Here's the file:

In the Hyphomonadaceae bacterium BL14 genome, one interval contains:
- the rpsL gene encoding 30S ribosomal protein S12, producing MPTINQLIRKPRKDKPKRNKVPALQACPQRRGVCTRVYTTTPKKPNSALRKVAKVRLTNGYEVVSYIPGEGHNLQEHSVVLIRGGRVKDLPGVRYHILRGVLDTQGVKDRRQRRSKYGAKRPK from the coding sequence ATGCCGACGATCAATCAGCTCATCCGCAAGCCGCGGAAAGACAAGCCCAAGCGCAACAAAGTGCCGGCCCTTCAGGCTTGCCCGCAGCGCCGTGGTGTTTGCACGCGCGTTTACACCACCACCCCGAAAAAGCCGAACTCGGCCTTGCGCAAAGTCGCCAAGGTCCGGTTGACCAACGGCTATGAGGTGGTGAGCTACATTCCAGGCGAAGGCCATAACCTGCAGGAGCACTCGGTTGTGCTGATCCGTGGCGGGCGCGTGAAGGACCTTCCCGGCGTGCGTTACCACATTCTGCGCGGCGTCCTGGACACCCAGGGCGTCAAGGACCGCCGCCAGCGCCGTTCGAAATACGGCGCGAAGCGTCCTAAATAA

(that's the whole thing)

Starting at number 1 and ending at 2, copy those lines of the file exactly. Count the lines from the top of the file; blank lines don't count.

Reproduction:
In the Hyphomonadaceae bacterium BL14 genome, one interval contains:
- the rpsL gene encoding 30S ribosomal protein S12, producing MPTINQLIRKPRKDKPKRNKVPALQACPQRRGVCTRVYTTTPKKPNSALRKVAKVRLTNGYEVVSYIPGEGHNLQEHSVVLIRGGRVKDLPGVRYHILRGVLDTQGVKDRRQRRSKYGAKRPK from the coding sequence ATGCCGACGATCAATCAGCTCATCCGCAAGCCGCGGAAAGACAAGCCCAAGCGCAACAAAGTGCCGGCCCTTCAGGCTTGCCCGCAGCGCCGTGGTGTTTGCACGCGCGTTTACACCACCACCCCGAAAAAGCCGAACTCGGCCTTGCGCAAAGTCGCCAAGGTCCGGTTGACCAACGGCTATGAGGTGGTGAGCTACATTCCAGGCGAAGGCCATAACCTGCAGGAGCACTCGGTTGTGCTGATCCGTGGCGGGCGCGTGAAGGACCTTCCCGGCGTGCGTTACCACATTCTGCGCGGCGTCCTGGACACCCAGGGCGTCAAGGACCGCCGCCAGCGCCGTTCGAAATACGGCGCGAAGCGTCCTAAATAA